The Fulton County Child Support Enforcement Agency enforces support orders through both administrative and judicial processes. Some enforcement methods are automatic while others are used when the non-residential party fails to pay support or to carry health insurance as ordered. There are several enforcement methods available that are used in attempt to collect support.
The most common and successful enforcement tool is the Income Withholding Order which is issued to the non-residential party’s employer or financial institution instructing them to withhold the child support and send it to Child Support Payment Central (CSPC). Ohio law mandates that if the non-residential party is working and has attachable income the Income Withholding Order must be in place.
Other sources of income that can be attached are:
- Unemployment Benefits
- Workers Compensation Benefits
- Checking or Savings Account
- Disability or Sick Pay
- Pensions/Retirement Pay
- Lump Sum and /or Bonus Payments
- Some Types of Social Security
Administrative Enforcement Tools
If a case is in ‘Default’, defined as failure to pay under a support order that is an amount greater than or equal to the amount of support payable under the support order for one month, there are several enforcement tools we can initiate. A Default Notice will issue to the non-residential party advising them of possible enforcement actions.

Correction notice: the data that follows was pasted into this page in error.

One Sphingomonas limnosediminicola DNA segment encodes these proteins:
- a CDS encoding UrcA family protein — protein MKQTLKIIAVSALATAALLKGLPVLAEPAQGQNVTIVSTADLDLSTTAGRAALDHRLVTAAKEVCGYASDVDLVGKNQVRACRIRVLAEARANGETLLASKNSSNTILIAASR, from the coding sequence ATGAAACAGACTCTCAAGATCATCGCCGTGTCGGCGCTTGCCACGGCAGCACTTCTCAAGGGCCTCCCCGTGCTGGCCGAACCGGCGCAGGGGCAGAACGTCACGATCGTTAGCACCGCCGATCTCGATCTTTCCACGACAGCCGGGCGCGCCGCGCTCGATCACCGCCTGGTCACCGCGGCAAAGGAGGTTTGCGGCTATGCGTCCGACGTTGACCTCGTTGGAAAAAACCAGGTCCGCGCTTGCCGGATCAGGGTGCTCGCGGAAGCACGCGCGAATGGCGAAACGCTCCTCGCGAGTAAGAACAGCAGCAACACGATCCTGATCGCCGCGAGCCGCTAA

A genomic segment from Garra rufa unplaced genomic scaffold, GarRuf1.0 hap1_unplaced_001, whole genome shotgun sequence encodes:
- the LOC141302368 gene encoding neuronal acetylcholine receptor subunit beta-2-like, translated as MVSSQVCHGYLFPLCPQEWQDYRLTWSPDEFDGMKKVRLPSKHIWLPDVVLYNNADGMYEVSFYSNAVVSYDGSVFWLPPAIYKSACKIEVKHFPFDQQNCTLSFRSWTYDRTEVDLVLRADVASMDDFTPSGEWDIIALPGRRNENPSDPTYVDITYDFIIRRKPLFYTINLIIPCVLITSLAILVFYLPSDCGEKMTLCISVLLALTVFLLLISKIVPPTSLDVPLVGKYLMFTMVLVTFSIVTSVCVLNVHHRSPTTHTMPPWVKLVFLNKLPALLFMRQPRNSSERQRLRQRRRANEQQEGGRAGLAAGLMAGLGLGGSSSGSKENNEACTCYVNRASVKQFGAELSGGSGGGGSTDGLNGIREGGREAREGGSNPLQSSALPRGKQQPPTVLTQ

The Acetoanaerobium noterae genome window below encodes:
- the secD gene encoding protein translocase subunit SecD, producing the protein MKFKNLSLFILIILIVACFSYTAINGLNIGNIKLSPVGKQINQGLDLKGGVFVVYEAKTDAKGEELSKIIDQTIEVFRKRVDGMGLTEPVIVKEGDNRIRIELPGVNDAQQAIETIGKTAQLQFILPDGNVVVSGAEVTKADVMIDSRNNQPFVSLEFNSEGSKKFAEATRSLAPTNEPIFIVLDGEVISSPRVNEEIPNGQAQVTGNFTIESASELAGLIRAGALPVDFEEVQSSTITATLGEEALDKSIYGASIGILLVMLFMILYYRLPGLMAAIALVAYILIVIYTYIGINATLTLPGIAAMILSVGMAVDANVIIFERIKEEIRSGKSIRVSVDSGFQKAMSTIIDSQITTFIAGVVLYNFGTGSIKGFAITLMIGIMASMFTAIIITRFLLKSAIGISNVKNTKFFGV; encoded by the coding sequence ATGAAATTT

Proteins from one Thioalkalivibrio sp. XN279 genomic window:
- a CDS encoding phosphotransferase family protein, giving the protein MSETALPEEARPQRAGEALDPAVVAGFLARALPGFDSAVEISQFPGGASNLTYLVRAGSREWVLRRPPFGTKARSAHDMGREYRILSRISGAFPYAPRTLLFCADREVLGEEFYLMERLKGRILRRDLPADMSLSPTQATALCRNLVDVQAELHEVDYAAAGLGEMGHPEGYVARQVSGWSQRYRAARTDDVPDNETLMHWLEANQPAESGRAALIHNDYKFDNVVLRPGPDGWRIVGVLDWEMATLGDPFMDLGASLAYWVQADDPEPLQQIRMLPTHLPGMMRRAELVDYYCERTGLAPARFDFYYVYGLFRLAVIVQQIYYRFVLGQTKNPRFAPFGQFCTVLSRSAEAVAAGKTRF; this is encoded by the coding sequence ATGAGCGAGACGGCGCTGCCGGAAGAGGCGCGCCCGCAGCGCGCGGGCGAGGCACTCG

- The past due balance can be submitted the Credit Reporting Agencies (CRA)
- Current Professional License, Recreational License and/or Drivers’ License can be suspended.
- State and Federal Tax Returns may be intercepted to pay towards the arrears.
- FIDM (Freeze and Seize Bank Accounts)
- Deny or Seize Passports
- Face to Face Interviews
Judicial Enforcement Tools:
Judicial enforcement tools are used when the Administrative tools are not successful. These include the following:
- Referral to Court for Contempt charges.
- Felony Non-Support Prosecution.